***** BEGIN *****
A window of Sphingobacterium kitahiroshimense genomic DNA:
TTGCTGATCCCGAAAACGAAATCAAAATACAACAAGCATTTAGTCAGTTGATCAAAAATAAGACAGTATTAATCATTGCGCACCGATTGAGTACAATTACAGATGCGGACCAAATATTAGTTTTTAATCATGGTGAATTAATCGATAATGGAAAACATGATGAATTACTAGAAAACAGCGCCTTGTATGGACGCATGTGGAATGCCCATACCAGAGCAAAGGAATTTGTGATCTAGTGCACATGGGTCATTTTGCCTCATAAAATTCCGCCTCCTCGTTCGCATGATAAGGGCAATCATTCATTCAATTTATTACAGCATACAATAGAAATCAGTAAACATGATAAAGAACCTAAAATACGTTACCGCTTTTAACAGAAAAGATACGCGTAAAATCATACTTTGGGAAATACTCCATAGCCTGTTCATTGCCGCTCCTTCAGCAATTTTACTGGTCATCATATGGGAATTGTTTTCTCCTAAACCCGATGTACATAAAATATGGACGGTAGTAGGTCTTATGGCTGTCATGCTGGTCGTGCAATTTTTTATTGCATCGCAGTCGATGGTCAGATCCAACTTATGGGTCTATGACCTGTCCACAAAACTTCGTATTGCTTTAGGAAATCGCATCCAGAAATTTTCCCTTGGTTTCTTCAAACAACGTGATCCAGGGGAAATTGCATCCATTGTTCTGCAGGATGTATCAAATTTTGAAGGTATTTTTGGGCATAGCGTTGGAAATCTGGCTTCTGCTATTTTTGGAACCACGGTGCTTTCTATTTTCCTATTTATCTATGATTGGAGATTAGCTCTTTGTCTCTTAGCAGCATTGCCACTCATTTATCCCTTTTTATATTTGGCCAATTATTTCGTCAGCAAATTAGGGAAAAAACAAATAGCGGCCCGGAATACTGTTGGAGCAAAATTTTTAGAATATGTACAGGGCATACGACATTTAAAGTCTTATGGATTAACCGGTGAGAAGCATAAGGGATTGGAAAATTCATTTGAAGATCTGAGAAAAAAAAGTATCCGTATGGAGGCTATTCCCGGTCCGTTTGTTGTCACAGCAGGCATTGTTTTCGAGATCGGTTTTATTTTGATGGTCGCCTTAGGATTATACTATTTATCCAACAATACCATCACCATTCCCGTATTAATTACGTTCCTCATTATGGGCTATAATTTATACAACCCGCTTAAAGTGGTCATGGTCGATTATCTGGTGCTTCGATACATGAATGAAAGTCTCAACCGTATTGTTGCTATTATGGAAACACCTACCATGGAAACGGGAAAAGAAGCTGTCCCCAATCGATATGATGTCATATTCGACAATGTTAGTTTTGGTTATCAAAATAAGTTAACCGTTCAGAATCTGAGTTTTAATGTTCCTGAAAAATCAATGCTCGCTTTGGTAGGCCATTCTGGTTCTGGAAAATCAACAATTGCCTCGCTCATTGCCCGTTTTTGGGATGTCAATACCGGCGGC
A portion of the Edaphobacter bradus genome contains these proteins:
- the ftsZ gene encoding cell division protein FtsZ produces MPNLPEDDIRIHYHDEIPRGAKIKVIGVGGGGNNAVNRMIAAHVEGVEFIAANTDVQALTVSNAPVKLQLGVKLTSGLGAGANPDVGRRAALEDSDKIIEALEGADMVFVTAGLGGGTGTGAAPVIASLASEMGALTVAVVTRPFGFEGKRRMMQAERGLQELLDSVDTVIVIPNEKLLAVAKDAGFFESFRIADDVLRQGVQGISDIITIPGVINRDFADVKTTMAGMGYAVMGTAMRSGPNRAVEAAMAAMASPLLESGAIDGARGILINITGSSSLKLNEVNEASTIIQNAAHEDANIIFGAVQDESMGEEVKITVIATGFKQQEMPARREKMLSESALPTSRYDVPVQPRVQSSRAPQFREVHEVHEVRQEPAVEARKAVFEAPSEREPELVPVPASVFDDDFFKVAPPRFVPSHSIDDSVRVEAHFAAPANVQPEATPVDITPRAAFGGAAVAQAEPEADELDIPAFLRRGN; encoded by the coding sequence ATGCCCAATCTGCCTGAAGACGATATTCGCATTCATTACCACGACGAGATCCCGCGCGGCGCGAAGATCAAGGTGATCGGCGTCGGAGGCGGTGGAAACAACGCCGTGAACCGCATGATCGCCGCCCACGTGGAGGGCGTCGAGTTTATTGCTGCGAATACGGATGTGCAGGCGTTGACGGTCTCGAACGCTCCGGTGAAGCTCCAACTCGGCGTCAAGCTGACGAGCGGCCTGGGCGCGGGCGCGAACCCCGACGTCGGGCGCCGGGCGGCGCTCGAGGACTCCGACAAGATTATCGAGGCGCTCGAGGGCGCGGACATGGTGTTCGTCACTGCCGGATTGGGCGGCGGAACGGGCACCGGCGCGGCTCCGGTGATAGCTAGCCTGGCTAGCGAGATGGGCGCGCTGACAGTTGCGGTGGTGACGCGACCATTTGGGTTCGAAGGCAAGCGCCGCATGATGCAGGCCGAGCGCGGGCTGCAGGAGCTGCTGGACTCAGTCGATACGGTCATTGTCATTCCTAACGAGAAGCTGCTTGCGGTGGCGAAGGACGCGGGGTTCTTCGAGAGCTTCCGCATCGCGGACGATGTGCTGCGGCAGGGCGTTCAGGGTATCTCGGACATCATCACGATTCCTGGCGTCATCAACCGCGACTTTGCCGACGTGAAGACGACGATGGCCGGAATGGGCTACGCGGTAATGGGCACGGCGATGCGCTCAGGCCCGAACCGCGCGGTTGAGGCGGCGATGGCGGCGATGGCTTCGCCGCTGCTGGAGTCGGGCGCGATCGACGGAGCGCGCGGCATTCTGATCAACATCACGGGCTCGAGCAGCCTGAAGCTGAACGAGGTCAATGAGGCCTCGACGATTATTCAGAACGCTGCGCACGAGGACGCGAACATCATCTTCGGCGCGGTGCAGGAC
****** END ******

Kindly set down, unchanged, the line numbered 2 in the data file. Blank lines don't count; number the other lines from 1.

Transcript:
TTGCTGATCCCGAAAACGAAATCAAAATACAACAAGCATTTAGTCAGTTGATCAAAAATAAGACAGTATTAATCATTGCGCACCGATTGAGTACAATTACAGATGCGGACCAAATATTAGTTTTTAATCATGGTGAATTAATCGATAATGGAAAACATGATGAATTACTAGAAAACAGCGCCTTGTATGGACGCATGTGGAATGCCCATACCAGAGCAAAGGAATTTGTGATCTAGTGCACATGGGTCATTTTGCCTCATAAAATTCCGCCTCCTCGTTCGCATGATAAGGGCAATCATTCATTCAATTTATTACAGCATACAATAGAAATCAGTAAACATGATAAAGAACCTAAAATACGTTACCGCTTTTAACAGAAAAGATACGCGTAAAATCATACTTTGGGAAATACTCCATAGCCTGTTCATTGCCGCTCCTTCAGCAATTTTACTGGTCATCATATGGGAATTGTTTTCTCCTAAACCCGATGTACATAAAATATGGACGGTAGTAGGTCTTATGGCTGTCATGCTGGTCGTGCAATTTTTTATTGCATCGCAGTCGATGGTCAGATCCAACTTATGGGTCTATGACCTGTCCACAAAACTTCGTATTGCTTTAGGAAATCGCATCCAGAAATTTTCCCTTGGTTTCTTCAAACAACGTGATCCAGGGGAAATTGCATCCATTGTTCTGCAGGATGTATCAAATTTTGAAGGTATTTTTGGGCATAGCGTTGGAAATCTGGCTTCTGCTATTTTTGGAACCACGGTGCTTTCTATTTTCCTATTTATCTATGATTGGAGATTAGCTCTTTGTCTCTTAGCAGCATTGCCACTCATTTATCCCTTTTTATATTTGGCCAATTATTTCGTCAGCAAATTAGGGAAAAAACAAATAGCGGCCCGGAATACTGTTGGAGCAAAATTTTTAGAATATGTACAGGGCATACGACATTTAAAGTCTTATGGATTAACCGGTGAGAAGCATAAGGGATTGGAAAATTCATTTGAAGATCTGAGAAAAAAAAGTATCCGTATGGAGGCTATTCCCGGTCCGTTTGTTGTCACAGCAGGCATTGTTTTCGAGATCGGTTTTATTTTGATGGTCGCCTTAGGATTATACTATTTATCCAACAATACCATCACCATTCCCGTATTAATTACGTTCCTCATTATGGGCTATAATTTATACAACCCGCTTAAAGTGGTCATGGTCGATTATCTGGTGCTTCGATACATGAATGAAAGTCTCAACCGTATTGTTGCTATTATGGAAACACCTACCATGGAAACGGGAAAAGAAGCTGTCCCCAATCGATATGATGTCATATTCGACAATGTTAGTTTTGGTTATCAAAATAAGTTAACCGTTCAGAATCTGAGTTTTAATGTTCCTGAAAAATCAATGCTCGCTTTGGTAGGCCATTCTGGTTCTGGAAAATCAACAATTGCCTCGCTCATTGCCCGTTTTTGGGATGTCAATACCGGCGGC